1. The “References” list comes at the end of your assignment, and should start on a new page. 2. Only sources that you actually use and refer to in your paper should be listed. If you read other material but did not include it in the assignment, do not list them. 3. Double space your page. 4. Format reference list entries with a hanging indent (start the first line of each reference at the left-hand margin, and indent all succeeding lines five spaces). 5. Arrange reference list entries in alphabetical order by surname of the first author or by title if there is no author. 6. Use only the initial(s) of the author’s given name, not the full name. 7. If the reference list includes two or more entries by the same author(s), list them in chronological order (oldest first). 8. Capitalize only the first letter of the first word in the article or book title. Proper nouns are also capitalized as well as the word following a colon (subtitle) 9. Italicize journal titles and volume numbers. Do not italicize issue numbers. 10. When including a URL address, it is acceptable to break it if it will not fit onto the line. Do not use a dash or any other symbol when breaking. Break at a “/” or a “.”.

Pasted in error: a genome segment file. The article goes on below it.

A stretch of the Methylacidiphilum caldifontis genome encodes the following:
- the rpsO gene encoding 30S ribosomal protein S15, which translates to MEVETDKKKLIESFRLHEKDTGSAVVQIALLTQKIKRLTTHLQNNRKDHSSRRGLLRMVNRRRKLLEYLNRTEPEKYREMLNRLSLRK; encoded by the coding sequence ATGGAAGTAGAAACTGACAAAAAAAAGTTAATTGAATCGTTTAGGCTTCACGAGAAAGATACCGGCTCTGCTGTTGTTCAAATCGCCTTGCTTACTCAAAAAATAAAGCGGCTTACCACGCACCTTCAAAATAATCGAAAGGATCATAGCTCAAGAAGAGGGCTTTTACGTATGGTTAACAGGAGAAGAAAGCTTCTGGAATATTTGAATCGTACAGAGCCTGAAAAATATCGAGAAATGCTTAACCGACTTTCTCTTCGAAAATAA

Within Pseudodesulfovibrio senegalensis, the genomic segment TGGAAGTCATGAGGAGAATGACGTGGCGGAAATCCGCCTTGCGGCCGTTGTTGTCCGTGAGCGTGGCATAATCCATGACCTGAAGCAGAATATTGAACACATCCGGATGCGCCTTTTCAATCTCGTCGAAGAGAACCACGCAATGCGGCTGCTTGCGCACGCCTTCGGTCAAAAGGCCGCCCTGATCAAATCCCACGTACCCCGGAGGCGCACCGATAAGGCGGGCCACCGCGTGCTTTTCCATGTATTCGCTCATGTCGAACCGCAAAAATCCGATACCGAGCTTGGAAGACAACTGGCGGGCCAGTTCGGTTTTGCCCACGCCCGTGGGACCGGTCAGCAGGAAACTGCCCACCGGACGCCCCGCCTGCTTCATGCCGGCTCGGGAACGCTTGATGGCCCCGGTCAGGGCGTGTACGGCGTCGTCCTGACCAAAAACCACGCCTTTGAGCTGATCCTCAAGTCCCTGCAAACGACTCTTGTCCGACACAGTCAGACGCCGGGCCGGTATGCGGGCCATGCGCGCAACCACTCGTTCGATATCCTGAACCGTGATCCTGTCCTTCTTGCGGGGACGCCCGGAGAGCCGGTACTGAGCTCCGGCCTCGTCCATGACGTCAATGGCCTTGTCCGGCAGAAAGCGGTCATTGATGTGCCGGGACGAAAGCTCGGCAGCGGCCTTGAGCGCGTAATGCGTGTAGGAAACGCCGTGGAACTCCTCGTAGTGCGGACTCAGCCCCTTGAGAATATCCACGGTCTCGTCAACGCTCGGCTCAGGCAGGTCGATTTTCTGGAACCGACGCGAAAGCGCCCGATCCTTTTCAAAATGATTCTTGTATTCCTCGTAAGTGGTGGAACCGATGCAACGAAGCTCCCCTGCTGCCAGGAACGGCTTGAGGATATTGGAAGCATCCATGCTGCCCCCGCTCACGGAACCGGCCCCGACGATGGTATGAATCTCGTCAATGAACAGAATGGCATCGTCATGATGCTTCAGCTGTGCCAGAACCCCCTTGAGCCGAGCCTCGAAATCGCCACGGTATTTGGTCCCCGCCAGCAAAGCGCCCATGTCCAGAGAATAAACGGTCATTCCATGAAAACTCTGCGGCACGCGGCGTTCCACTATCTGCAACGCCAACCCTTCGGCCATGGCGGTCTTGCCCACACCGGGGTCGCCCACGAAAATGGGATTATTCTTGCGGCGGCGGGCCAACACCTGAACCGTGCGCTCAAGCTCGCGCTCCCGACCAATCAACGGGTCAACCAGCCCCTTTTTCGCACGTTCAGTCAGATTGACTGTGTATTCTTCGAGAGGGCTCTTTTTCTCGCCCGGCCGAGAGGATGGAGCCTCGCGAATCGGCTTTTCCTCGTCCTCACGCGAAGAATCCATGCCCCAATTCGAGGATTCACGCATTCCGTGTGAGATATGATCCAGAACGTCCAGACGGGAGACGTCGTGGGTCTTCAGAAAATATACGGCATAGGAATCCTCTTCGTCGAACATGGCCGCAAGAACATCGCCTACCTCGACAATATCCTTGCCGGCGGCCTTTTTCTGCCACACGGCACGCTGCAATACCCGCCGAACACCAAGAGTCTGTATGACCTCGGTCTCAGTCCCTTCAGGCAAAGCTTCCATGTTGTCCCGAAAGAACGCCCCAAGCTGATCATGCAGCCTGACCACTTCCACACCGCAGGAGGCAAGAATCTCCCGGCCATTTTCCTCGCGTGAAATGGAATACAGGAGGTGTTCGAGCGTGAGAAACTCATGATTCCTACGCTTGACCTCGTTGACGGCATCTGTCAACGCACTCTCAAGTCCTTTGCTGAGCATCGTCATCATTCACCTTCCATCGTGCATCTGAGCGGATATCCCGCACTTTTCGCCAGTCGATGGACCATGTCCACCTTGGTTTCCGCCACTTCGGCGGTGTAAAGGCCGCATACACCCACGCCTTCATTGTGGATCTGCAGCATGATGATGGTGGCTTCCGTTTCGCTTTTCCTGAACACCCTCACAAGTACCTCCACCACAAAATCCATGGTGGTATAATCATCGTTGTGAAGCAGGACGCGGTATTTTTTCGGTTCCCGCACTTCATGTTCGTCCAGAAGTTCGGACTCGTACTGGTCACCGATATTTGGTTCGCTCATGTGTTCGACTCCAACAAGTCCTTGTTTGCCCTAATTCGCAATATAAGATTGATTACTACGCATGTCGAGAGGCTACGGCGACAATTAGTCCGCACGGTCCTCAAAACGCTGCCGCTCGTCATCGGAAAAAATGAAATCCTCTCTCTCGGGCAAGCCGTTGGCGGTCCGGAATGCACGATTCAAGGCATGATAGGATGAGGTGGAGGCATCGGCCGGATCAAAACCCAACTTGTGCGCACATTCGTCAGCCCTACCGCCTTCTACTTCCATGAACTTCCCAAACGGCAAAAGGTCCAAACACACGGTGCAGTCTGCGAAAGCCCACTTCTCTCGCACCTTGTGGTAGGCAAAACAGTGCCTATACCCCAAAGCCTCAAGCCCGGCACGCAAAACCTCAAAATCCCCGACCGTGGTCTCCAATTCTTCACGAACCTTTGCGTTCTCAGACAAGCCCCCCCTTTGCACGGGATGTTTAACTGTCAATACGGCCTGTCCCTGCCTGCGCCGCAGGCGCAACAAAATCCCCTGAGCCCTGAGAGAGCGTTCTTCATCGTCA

Sample Reference List References Baker, W. C., Smith, M. A., Davidson, S. H., Winter, E. D., & White, L. A. (2009). Fetal alcohol syndrome and the impact on siblings. Journal of Applied Psychology, 78, 443 449. Retrieved September 1, 2010, from PsycARTICLES database. Hanson, A. (2001). Understanding attention deficit hyperactivity disorder: Implications for education assistants. Toronto: Vogner-Donaldson. Newman, J. R., & Matthews, R. K. (2009). Classroom strategies for building a dynamic learning environment. Education Today, 14(3), 6-9. Oswald, Y. (2001). The use of visual cues with adults who have autism. Psychology, 12(29). Retrieved September 30, 2009, from http://www.psychology/visualcuesadults Paterson, W. M. (2004). Semantic congruity effects and theories of the comparison process. Journal of Experimental Psychology: Human Perception and Performance, 18 962-986. Paterson, W. M., Baranski, J. V., & Kennedy, R. (1998). Memory psychophysics and fundamental measurement. Memory and Cognition, 22, 1041-1055. Romans, A. M., & Stewart, M. J. (2002). Gender issues in the neurobiology of PTSD. In R. Kimerling, P., Ouimette, & J. Wolfe (Eds.), Gender and PTDS (pp.43-75). New York: The Guilford Press. Scientists say global warming can be reversed. (2000, September 14). The Global Citizen, p. A2, A20.